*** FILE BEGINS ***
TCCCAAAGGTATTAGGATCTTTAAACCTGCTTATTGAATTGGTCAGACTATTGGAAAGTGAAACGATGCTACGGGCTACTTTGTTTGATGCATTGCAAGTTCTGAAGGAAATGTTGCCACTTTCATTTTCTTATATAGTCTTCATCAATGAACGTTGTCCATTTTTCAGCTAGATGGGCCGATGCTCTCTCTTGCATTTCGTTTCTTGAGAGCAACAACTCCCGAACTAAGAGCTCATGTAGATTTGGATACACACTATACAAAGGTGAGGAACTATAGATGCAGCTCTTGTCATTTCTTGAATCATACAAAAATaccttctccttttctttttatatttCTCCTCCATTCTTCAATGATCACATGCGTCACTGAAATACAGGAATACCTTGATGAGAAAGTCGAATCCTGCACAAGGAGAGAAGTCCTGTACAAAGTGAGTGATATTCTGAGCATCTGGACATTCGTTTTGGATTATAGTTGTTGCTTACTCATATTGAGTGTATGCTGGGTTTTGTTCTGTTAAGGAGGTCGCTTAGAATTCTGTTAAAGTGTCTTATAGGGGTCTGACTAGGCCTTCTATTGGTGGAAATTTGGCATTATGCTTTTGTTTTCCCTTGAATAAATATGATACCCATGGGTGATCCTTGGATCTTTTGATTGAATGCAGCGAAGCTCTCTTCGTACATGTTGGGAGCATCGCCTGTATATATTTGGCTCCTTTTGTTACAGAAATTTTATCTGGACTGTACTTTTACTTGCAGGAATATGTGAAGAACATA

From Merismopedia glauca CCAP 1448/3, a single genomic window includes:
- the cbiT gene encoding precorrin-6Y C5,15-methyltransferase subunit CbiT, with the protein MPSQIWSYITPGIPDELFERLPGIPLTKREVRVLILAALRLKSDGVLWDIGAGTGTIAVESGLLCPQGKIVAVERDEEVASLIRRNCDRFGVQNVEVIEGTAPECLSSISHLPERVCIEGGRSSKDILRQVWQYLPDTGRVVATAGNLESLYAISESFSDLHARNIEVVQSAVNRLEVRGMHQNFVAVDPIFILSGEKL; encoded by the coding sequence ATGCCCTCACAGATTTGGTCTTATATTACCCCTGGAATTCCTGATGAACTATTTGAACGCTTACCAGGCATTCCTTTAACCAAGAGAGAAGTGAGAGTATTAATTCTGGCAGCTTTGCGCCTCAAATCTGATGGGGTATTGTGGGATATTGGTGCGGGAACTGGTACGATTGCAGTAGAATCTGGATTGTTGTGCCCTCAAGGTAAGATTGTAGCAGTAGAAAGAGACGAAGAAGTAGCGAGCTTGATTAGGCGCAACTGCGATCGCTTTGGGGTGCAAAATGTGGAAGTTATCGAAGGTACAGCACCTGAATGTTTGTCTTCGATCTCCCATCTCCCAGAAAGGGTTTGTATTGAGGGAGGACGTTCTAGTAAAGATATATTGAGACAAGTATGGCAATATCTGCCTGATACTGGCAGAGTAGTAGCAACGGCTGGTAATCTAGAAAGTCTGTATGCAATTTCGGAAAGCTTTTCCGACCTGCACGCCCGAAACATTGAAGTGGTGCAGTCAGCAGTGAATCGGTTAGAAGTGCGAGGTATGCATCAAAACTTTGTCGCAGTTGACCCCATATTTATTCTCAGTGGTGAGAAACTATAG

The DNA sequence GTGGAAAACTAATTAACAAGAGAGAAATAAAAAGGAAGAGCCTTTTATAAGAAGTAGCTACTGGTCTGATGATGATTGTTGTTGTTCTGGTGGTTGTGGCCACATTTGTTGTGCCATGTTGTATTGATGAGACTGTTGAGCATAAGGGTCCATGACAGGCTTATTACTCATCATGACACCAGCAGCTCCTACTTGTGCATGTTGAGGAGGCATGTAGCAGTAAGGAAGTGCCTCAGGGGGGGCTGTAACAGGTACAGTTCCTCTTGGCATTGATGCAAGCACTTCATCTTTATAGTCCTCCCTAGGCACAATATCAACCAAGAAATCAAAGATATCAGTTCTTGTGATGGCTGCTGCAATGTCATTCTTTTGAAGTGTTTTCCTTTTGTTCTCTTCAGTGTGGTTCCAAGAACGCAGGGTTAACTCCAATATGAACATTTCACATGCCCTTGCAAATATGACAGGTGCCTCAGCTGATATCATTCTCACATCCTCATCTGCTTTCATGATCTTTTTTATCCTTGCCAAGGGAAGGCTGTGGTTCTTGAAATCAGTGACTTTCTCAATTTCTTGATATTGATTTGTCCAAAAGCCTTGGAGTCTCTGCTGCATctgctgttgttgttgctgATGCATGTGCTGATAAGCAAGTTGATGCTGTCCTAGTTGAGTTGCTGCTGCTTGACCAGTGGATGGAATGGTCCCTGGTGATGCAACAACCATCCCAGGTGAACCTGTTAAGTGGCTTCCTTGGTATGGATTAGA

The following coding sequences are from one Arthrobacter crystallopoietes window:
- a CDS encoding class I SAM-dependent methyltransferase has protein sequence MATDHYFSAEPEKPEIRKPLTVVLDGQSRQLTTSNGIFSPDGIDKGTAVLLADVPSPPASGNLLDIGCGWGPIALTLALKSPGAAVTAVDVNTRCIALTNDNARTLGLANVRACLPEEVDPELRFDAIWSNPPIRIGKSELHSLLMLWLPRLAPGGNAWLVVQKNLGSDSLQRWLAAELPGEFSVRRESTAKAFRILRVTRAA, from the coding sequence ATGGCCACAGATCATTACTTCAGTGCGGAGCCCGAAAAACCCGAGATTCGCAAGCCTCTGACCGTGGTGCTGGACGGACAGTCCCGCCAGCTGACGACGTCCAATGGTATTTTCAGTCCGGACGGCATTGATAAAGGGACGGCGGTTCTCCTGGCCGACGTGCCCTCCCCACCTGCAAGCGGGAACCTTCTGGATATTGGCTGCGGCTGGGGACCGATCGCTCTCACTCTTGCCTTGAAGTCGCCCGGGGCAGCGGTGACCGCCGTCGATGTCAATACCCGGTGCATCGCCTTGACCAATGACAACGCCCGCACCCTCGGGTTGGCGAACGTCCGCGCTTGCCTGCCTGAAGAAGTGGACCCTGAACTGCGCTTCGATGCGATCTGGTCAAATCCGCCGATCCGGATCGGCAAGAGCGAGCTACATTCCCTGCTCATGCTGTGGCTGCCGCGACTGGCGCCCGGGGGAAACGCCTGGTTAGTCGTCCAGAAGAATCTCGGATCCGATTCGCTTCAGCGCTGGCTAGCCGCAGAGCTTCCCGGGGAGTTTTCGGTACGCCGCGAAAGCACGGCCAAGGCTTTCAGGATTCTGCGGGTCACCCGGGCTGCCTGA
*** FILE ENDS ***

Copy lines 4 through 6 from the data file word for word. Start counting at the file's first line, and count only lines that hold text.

The DNA sequence GTGGAAAACTAATTAACAAGAGAGAAATAAAAAGGAAGAGCCTTTTATAAGAAGTAGCTACTGGTCTGATGATGATTGTTGTTGTTCTGGTGGTTGTGGCCACATTTGTTGTGCCATGTTGTATTGATGAGACTGTTGAGCATAAGGGTCCATGACAGGCTTATTACTCATCATGACACCAGCAGCTCCTACTTGTGCATGTTGAGGAGGCATGTAGCAGTAAGGAAGTGCCTCAGGGGGGGCTGTAACAGGTACAGTTCCTCTTGGCATTGATGCAAGCACTTCATCTTTATAGTCCTCCCTAGGCACAATATCAACCAAGAAATCAAAGATATCAGTTCTTGTGATGGCTGCTGCAATGTCATTCTTTTGAAGTGTTTTCCTTTTGTTCTCTTCAGTGTGGTTCCAAGAACGCAGGGTTAACTCCAATATGAACATTTCACATGCCCTTGCAAATATGACAGGTGCCTCAGCTGATATCATTCTCACATCCTCATCTGCTTTCATGATCTTTTTTATCCTTGCCAAGGGAAGGCTGTGGTTCTTGAAATCAGTGACTTTCTCAATTTCTTGATATTGATTTGTCCAAAAGCCTTGGAGTCTCTGCTGCATctgctgttgttgttgctgATGCATGTGCTGATAAGCAAGTTGATGCTGTCCTAGTTGAGTTGCTGCTGCTTGACCAGTGGATGGAATGGTCCCTGGTGATGCAACAACCATCCCAGGTGAACCTGTTAAGTGGCTTCCTTGGTATGGATTAGA

The following coding sequences are from one Arthrobacter crystallopoietes window:
- a CDS encoding class I SAM-dependent methyltransferase has protein sequence MATDHYFSAEPEKPEIRKPLTVVLDGQSRQLTTSNGIFSPDGIDKGTAVLLADVPSPPASGNLLDIGCGWGPIALTLALKSPGAAVTAVDVNTRCIALTNDNARTLGLANVRACLPEEVDPELRFDAIWSNPPIRIGKSELHSLLMLWLPRLAPGGNAWLVVQKNLGSDSLQRWLAAELPGEFSVRRESTAKAFRILRVTRAA, from the coding sequence ATGGCCACAGATCATTACTTCAGTGCGGAGCCCGAAAAACCCGAGATTCGCAAGCCTCTGACCGTGGTGCTGGACGGACAGTCCCGCCAGCTGACGACGTCCAATGGTATTTTCAGTCCGGACGGCATTGATAAAGGGACGGCGGTTCTCCTGGCCGACGTGCCCTCCCCACCTGCAAGCGGGAACCTTCTGGATATTGGCTGCGGCTGGGGACCGATCGCTCTCACTCTTGCCTTGAAGTCGCCCGGGGCAGCGGTGACCGCCGTCGATGTCAATACCCGGTGCATCGCCTTGACCAATGACAACGCCCGCACCCTCGGGTTGGCGAACGTCCGCGCTTGCCTGCCTGAAGAAGTGGACCCTGAACTGCGCTTCGATGCGATCTGGTCAAATCCGCCGATCCGGATCGGCAAGAGCGAGCTACATTCCCTGCTCATGCTGTGGCTGCCGCGACTGGCGCCCGGGGGAAACGCCTGGTTAGTCGTCCAGAAGAATCTCGGATCCGATTCGCTTCAGCGCTGGCTAGCCGCAGAGCTTCCCGGGGAGTTTTCGGTACGCCGCGAAAGCACGGCCAAGGCTTTCAGGATTCTGCGGGTCACCCGGGCTGCCTGA